Multiple convenience stores, supermarkets, charity shops, pound shops, bakers and credit unions are bucking the trend for store closures in the UK, according to data published by PriceWaterhouseCoopers (PwC) from research by the Local Data Company (LDC).
By comparison, bookshops, electricals, home furnishing, menswear, off-licences, bars/pubs and travel shops are all falling in numbers.
From a net increase in 2009 of 1.2%, multiple retailers have for the first time shown a net decrease of -0.25%, a net reduction of 174 shops in 2011. Great Britain’s multiple retailers closed 14 stores a day on average across Great Britain in 2011, according to the data
Mike Jervis, PwC’s insolvency partner and retail specialist, said: “A common feature of retailers in distress who we are dealing with is that they have too many locations. Relatively long leases have been entered into in a growth phase of the economy which are no longer appropriate.
“Where over expansion has already taken place, retailers need to face that reality and formulate a strategic plan in partnership with landlords, not in confrontation with them.
“Retail is increasingly becoming a partnership between the store group, its suppliers and the owners of its locations. Like any partnership which falls on hard times, dialogue involving all partners is key.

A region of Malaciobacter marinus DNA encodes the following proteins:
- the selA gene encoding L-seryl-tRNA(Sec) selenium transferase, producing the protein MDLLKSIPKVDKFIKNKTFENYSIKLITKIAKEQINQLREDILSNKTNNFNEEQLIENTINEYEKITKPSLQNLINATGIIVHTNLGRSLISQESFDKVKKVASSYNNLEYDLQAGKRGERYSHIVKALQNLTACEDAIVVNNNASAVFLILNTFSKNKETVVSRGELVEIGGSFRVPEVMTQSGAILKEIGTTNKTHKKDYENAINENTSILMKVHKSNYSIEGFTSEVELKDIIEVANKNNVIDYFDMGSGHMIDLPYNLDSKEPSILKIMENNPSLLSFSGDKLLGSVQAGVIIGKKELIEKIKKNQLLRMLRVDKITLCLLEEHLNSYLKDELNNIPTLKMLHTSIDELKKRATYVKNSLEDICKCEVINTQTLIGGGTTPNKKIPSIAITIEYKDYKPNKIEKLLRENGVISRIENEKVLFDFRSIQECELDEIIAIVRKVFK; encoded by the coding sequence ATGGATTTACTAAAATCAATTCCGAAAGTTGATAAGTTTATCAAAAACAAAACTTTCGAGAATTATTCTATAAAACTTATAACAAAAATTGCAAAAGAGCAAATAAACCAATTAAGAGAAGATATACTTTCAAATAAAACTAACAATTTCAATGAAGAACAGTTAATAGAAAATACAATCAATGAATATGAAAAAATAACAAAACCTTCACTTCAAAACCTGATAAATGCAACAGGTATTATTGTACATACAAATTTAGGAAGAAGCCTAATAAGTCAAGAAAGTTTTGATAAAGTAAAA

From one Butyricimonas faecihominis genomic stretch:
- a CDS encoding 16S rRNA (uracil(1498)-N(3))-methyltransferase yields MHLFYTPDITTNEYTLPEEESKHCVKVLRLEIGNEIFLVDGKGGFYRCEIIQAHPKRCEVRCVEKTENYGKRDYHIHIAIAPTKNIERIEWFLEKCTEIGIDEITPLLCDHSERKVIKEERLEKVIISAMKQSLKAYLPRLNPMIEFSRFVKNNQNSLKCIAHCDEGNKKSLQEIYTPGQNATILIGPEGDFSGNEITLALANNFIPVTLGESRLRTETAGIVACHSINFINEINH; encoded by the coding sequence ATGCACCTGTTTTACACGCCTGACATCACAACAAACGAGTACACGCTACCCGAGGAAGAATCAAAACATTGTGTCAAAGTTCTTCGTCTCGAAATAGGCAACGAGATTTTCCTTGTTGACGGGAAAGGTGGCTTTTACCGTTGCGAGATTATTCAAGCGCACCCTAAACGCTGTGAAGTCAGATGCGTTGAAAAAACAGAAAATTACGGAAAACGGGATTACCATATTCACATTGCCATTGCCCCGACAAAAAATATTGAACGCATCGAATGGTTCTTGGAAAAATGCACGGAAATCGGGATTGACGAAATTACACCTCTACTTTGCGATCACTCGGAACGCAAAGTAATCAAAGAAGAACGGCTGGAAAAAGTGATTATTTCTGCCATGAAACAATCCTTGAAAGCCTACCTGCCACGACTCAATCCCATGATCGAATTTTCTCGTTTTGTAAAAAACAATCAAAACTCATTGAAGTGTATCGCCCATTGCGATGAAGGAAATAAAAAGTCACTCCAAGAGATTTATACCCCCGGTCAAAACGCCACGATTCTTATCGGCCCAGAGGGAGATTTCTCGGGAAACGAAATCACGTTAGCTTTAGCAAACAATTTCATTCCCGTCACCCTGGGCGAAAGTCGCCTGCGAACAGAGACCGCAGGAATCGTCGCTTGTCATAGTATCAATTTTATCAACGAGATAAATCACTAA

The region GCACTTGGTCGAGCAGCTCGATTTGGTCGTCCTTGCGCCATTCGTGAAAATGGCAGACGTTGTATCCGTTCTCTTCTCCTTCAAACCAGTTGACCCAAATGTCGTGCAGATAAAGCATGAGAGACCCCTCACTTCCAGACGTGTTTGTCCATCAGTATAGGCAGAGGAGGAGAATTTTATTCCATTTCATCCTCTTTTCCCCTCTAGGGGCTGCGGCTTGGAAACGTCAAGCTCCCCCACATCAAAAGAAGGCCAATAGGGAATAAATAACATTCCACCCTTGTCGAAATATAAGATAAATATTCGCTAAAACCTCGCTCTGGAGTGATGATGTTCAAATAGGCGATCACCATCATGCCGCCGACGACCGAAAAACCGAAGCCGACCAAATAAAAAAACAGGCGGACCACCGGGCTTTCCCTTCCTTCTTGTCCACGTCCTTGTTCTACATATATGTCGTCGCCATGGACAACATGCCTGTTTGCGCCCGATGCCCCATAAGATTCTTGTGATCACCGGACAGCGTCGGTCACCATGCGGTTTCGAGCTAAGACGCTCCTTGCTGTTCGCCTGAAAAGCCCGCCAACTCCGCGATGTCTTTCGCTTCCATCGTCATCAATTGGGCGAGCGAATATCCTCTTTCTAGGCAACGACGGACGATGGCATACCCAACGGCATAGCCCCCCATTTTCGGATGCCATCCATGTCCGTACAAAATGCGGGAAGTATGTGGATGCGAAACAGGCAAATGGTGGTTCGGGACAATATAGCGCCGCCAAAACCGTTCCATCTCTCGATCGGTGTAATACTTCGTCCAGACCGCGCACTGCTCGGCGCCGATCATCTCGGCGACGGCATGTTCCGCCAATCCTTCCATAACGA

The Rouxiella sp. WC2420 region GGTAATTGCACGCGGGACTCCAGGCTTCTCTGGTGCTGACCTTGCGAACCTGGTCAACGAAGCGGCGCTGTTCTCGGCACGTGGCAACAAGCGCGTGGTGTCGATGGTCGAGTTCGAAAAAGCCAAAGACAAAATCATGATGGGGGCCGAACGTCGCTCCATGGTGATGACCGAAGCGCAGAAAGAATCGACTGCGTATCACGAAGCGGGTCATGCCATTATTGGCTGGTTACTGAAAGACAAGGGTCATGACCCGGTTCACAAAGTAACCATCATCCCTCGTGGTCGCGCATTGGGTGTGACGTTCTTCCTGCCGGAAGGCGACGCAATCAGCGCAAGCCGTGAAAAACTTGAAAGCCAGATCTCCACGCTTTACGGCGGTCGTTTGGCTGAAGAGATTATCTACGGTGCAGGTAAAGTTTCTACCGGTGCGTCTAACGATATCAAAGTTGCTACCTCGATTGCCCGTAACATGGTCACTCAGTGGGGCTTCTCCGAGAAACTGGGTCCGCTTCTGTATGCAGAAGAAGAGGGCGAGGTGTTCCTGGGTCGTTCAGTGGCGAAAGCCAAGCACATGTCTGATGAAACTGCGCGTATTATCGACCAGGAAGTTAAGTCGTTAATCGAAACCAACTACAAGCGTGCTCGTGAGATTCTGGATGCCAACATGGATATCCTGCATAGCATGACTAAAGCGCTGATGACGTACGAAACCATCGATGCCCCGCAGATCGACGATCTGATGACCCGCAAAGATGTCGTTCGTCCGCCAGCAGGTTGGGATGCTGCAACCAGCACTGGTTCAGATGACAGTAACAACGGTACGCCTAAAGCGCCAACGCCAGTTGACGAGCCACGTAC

“The rise in convenience stores is due to them being a growth platform for supermarkets, needing to meet consumer demand for local shopping outlets where it’s easy to do regular big shops as well as ‘top up’ and have easy access to fresh produce.
“Electricals and bookshops have suffered as these products are now increasingly bought online but retailers in this sector are typically carrying unnecessarily large property portfolios.”
Christine Cross, chief retail advisor to PwC, said: “Inevitably, the reduction in consumer confidence and growth in online spend has placed pressure on retail return on space.
“Like-for-like retail sales are no longer a sound measure – the real measures are earnings per share or profit for non-listed groups. Those companies who try and drive like-for-like will push new store openings to the point of exacerbating too much retail space, inflating stockholding and reducing returns.
“The new model must be to properly evaluate the role of the store to the customer in all its guises from innovation and inspiration to transact or just collect. There is no point in paying for space that is not earning its keep.”
Matthew Hopkinson, director of LDC, said: “Significant changes have happened in the way multiple retailers operate and locate. With a significant number of leases expiring the opportunity to drawdown to a smaller number of stores that more suit the needs of omni-channel retailing is happening.
“In the past the closures were offset by openings but 2011 has shown a true decline in multiple retail and leisure outlets across Great Britain. With the move to out of town locations and the numbers of closures being announced currently, this decline is likely to continue into 2012 and thus lead to a rise in vacancy rates.”